How to revise for exams effectively
Revision, that’s where you sit at a desk in your bedroom, or the dining room table, and you read. If you’re not reading you write out your notes, make pretty coloured cards with thousands of words of information, the TV is on in the background, or there is music playing, and the bustle of daily life goes on around you. Right? That’s the revision most of us recognise.
What if I told you most of that was slightly less help than doing nothing? That taking the dogs for a walk, or telling your goldfish about trigonometry would be far more useful? No, I’m not being sarcastic, they actually would. So, if writing everything down again, or reading your textbook cover to cover doesn’t work, what does?
It does not have to be in calligraphic script with colour coding for each topic. It’s about content not how pretty it is. Put aside times of the day when you are going to revise. 20-30 minute slots work best and leave some longer slots to do full past papers.
List the subjects you are taking exams in and the topics for each subject. Even if you just have the list and the time slots that can be enough. Tick off each topic as you do it. Are you confident? Add two ticks, if you still have major worries, don’t tick it. Focus on the topics that have the fewest ticks. Treat those times as being as important as lessons. You wouldn’t miss a lesson to watch rubbish TV, so don’t ignore revision time either.
Whilst you are being tested in your knowledge of a subject, what you are actually leading up to is an exam, and luckily there are plenty of practise papers and past papers available. Talk to your teachers to see if they have any printed off, or can point you in the direction of the ones you need.
For my students I suggest they sit down in as close to exam conditions as possible, complete the exam paper even if every question seems impossible, read through the question and see if there are any keywords or phrases that they can use to even attempt the questions. Do this first run through in black ink. Once that’s done put it to one side and take a break.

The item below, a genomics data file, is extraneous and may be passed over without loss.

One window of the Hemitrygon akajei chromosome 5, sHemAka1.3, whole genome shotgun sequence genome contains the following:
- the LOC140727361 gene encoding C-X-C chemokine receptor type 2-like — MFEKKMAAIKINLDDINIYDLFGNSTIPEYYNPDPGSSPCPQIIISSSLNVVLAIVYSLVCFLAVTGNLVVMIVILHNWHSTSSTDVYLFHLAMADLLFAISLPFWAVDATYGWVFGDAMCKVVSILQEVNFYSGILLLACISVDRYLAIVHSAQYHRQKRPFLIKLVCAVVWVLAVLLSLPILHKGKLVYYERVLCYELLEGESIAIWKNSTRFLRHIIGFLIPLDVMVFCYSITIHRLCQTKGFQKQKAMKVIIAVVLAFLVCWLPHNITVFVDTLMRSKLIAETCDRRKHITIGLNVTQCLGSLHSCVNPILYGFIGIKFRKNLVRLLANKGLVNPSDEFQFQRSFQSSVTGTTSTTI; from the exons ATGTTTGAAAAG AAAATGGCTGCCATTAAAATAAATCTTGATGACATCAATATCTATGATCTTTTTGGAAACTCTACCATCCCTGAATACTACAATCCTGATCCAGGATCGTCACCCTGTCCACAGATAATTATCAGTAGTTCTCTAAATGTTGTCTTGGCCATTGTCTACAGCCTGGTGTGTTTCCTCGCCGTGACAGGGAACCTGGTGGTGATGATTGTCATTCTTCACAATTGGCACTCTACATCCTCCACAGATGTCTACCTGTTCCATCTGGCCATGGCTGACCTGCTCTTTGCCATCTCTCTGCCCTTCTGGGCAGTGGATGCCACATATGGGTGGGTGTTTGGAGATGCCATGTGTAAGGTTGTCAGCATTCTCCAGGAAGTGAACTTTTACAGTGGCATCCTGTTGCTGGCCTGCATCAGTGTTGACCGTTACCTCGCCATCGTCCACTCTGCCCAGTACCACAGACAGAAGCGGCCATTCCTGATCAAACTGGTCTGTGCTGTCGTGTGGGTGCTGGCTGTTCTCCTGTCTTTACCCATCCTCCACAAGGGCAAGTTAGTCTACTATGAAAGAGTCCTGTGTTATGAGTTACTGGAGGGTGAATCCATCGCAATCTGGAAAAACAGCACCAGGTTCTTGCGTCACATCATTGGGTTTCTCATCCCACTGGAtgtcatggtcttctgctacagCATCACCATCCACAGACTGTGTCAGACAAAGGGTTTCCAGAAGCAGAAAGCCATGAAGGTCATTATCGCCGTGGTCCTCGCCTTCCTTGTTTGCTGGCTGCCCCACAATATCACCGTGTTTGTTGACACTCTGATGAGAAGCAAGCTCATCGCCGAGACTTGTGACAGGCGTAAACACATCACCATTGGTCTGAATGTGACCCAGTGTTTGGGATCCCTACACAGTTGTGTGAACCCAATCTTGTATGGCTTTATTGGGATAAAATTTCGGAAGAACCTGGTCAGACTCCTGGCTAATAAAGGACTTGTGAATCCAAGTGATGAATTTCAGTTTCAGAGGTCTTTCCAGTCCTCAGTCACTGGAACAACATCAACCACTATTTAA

Next look up the topics they struggled with, grab the exam paper and write down the answers in a different coloured ink, say green or purple, anything so it’s clear which were the first and second set of answers.
Third, mark the exam paper using the official mark scheme. This does two major things. First, it shows them where they went wrong, and where they got things right. Secondly, it shows them what the exam boards are looking for. What seemed like the important facts may only take up one or two marks, whilst areas that they’d forgotten or seemed less important may have made up the bulk of the marks. An equally valid way is to do this in pairs or small groups. Swap papers to mark and discuss what was right and what was wrong.
Studies agree that if you can only do one form of revision past papers are it.
Small Group Revision
Many students benefit from revising in a small group, rather than alone. There will be lots of time when your teen needs to study independently, so providing them with structured opportunities to share the experience can be beneficial- as well as make revision less lonely! Sharing knowledge amongst peers is often one of the best ways to absorb information, too. By revising with like-minded individuals, teens can thrive.
We also really recommend revision courses for those who want to attain the highest grades. This is because we offer the scope in which to deepen your child’s learning and embed their study, especially as our revision courses begin as ‘early’ as October/November. The sooner your child revises (at a sensible level,) then the more time they will have to retain what they have studied.
Below are some of the courses we offer.
Revision is great to reinforce topics that they already understand, and to memorise facts that they might have to regurgitate in the exam, but what if they don’t understand the topic at hand. Exams are testing learning and knowledge. A way for colleges, universities, and future employers to see that people are able to learn a topic and to use that information in a meaningful way. This is great if they understand the topics. Now is the time to find out that there are gaps in their knowledge, or that they’ve missed entire topics.
Not the day before the exam. Either raise this with their teacher or contact us now to arrange one to one tuition. Even short-term help can close huge gaps in knowledge. Most exam papers are around 80 marks. A single missed topic can account for a huge number of those marks, this can be the difference between resitting and getting the grades they want. Between getting their first choice in University, or spending another year in college. For younger students, this can be the difference between getting a grip on a topic now in the earlier years or struggling on until exam day, already far behind.
Don’t Read Do
Can they discuss the topic, or watch a YouTube video showing the theory in action? Can they argue the point with friends, or visit the zoo or a museum? Are any local universities giving free talks? All of these things present the information in a different way, allowing the brain to absorb it and form new patterns of memory, all ready to be remembered when it counts. Have them make notes as they do. Note-taking helps embed the information in their memory.
Oh, and if they are reading, making notes, or doing past papers, turn off the TV and the music, and try and keep the noise down for the 20-30 minutes they are studying. Exams are in silence, sadly that means revision is best done that way as well